The Sunderland man whose face was on a billboard - remember this?

Willie Amiss  - the GrandPa who had a joke and a laugh for everyone. This could be how he looked on the billboard.
Willie Amiss - the GrandPa who had a joke and a laugh for everyone. This could be how he looked on the billboard.
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We’re hoping Sunderland Echo readers can come up trumps on this one.

David Amiss has asked us to try and trace a picture of his grandfather Willie Amiss who worked for many years at Vaux Brewery in Sunderland until he died in around 1962.

A family wedding photograph with Willie Amiss second left.

A family wedding photograph with Willie Amiss second left.

David lives in Houston, Texas, but he remembers his youth which often involved visiting his relatives on Wearside despite living in Croydon.

But the picture in question is no ordinary photograph. It is a huge poster which would have been seen by millions of people.

David explained: “Before he died his picture was put on what we call in USA a ‘Billboard’ to advertise Vaux beer as you drove along the street.

“I remember when my grandmother (his widow) came by coach from Sunderland to London she said that for at least the first 100 miles, every town they went through she saw his big smiling face on the advert.

I do not know how long he worked for Vaux but I believe it was a long time. Nana was sweet with GrandPa being the constant jokester with everyone he met young and old - one of those people that everybody loved to be around

David Amiss

“I am desperately trying to find a copy of that billboard. I have spent long periods looking on websites without luck.”

David added: “I am 95% sure he was pictured in one of those flat caps they wore at the time - with a BIG smile.”

William Henry Amiss was his full name but he “went by Willie,” said David.

He was born on September 14 in 1886, David believes. He added: “He and his wife (Margaret I think - I really only knew them as GrandPa and Nana Amiss) had two children - boys.

Willie Amiss.

Willie Amiss.

“They lived for many many years in Fern Street, Sunderland, (possibly no longer existing but it was near the top of the hill where the old tram station was located).

“It was a terraced house with no front garden and just a small outside concrete yard, where I would practice kicking small balls, and a narrow alleyway at the back.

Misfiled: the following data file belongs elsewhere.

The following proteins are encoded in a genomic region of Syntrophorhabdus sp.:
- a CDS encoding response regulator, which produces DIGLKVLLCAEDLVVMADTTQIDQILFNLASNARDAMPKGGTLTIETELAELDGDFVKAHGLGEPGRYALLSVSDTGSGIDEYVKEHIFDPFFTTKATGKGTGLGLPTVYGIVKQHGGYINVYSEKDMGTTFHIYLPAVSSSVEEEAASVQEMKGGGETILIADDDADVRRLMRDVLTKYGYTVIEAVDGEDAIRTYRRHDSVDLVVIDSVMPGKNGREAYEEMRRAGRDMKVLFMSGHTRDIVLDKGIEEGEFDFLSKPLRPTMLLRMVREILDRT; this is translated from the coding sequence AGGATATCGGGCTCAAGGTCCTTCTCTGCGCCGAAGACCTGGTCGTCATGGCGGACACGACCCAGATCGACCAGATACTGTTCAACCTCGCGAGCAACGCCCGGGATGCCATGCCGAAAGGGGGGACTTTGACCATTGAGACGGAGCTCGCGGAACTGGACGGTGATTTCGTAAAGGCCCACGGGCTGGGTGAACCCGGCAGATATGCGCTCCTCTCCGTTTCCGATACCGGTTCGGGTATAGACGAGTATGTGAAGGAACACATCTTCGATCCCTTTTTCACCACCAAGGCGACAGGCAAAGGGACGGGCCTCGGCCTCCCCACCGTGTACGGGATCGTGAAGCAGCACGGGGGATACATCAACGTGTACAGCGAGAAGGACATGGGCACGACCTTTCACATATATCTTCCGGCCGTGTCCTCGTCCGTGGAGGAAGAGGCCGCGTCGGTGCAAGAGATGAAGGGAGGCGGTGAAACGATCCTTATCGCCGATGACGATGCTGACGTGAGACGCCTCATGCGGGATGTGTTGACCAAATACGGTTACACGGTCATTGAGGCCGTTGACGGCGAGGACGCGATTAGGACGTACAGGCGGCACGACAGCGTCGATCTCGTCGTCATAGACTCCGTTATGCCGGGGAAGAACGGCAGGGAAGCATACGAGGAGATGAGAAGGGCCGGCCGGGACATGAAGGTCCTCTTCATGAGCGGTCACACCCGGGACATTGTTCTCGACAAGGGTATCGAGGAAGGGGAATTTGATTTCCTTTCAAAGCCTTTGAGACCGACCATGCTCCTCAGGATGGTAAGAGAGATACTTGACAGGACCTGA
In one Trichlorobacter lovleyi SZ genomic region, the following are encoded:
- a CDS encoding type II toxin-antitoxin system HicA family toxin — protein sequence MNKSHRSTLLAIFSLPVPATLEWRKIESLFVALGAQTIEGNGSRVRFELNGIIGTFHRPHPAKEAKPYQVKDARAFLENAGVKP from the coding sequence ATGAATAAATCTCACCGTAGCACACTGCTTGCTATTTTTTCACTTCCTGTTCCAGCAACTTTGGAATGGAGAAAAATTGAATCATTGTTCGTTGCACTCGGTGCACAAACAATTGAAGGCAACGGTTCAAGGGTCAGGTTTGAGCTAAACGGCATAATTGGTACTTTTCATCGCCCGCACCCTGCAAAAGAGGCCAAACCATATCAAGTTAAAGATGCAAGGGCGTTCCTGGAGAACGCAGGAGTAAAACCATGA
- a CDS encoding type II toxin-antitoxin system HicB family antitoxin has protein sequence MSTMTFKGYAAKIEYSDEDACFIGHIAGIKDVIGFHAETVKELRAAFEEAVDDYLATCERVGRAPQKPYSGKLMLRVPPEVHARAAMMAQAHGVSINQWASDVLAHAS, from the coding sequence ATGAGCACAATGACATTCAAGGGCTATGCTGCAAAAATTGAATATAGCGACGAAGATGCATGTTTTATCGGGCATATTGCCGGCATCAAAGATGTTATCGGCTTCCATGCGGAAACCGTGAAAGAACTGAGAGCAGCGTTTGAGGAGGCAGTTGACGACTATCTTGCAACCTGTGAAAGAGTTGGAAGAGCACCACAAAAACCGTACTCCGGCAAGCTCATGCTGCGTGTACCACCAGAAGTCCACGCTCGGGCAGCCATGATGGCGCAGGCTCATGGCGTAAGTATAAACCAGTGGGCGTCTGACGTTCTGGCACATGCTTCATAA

“The only toilet was in that outside yard which also contained two large beer barrels, presumably from Vaux. The barrels were arranged to catch rain water off the toilet roof for us to wash with, as the water was so hard.”

David went further into his childhood memories and said: “The first I remember visiting was in the early 50s where their only lighting was gas, so we had to carefully light the lights in the evening.

“I always remember being woken at their house at 8am as the beeps from the radio announced the BBC 8am news. No television of course.

“I do not know how long he worked for Vaux but I believe it was a long time. Nana was sweet with GrandPa being the constant jokester with everyone he met young and old - one of those people that everybody loved to be around.

“Nana and my Mother exchanged weekly letters as I grew up. GrandPa always included a joke for me. One I always remember was “what do you get by crossing a kangaroo with a sheep - a wooly jumper!”

David’s father was born on September 13, 1913 and was also called William Henry but known as Billy. “I am an only child,” said David.

My Father met Margaret Black, youngest of 9 children from South View, Fulwell in the 1930s but decided to wait until he returned from North Africa and Middle East in the Second World War before marrying in Sunderland at Roker Presbyterian Church on August 1, 1945.

Ironically, the romance had a painful episode as they said goodbye in the war years. “As she saw him off on the train to war, he jammed her hand in the train door!,” said David.

“My father had extremely high educational status but in 1945 there were not any jobs in Sunderland so he walked all the way to London, initially getting a job selling men’s clothing at a London department shop before my mother joined him. “Although he later got an office job it was never close to what he was qualified for so they lived very frugally.

“I arrived on September 26, 1946 in Croydon where we lived in a tiny two-room flat for 12 years.”

Tragedy struck on 1962 when the grandfather he loved passed away.

“Not sure of exact dates but around 1962 we got the letter that GrandPa died. He’d gone to the doctor saying he felt unwell. Doctor assured him he was OK but he died shortly afterwards.”

David’s a big football fan but his big hope for now is that we track down a copy of that billboard picture.

Can anyone help David to enjoy the memories.

If so, email chris.cordner’jpress.co.uk